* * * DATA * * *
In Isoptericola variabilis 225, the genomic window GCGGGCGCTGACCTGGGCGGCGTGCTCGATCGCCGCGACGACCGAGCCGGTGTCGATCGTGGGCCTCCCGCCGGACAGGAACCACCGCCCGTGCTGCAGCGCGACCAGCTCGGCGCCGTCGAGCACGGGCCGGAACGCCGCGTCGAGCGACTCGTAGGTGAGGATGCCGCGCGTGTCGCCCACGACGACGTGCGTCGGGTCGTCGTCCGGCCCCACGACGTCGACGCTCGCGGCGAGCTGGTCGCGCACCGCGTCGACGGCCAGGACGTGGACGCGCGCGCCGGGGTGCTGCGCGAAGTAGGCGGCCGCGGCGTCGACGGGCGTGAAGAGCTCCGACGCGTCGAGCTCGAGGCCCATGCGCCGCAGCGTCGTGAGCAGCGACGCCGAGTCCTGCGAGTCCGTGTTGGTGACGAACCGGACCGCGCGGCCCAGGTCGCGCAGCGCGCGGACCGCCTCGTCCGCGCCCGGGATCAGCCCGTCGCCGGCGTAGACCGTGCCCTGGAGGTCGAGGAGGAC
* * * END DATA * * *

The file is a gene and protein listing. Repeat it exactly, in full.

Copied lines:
In Isoptericola variabilis 225, the genomic window GCGGGCGCTGACCTGGGCGGCGTGCTCGATCGCCGCGACGACCGAGCCGGTGTCGATCGTGGGCCTCCCGCCGGACAGGAACCACCGCCCGTGCTGCAGCGCGACCAGCTCGGCGCCGTCGAGCACGGGCCGGAACGCCGCGTCGAGCGACTCGTAGGTGAGGATGCCGCGCGTGTCGCCCACGACGACGTGCGTCGGGTCGTCGTCCGGCCCCACGACGTCGACGCTCGCGGCGAGCTGGTCGCGCACCGCGTCGACGGCCAGGACGTGGACGCGCGCGCCGGGGTGCTGCGCGAAGTAGGCGGCCGCGGCGTCGACGGGCGTGAAGAGCTCCGACGCGTCGAGCTCGAGGCCCATGCGCCGCAGCGTCGTGAGCAGCGACGCCGAGTCCTGCGAGTCCGTGTTGGTGACGAACCGGACCGCGCGGCCCAGGTCGCGCAGCGCGCGGACCGCCTCGTCCGCGCCCGGGATCAGCCCGTCGCCGGCGTAGACCGTGCCCTGGAGGTCGAGGAGGAC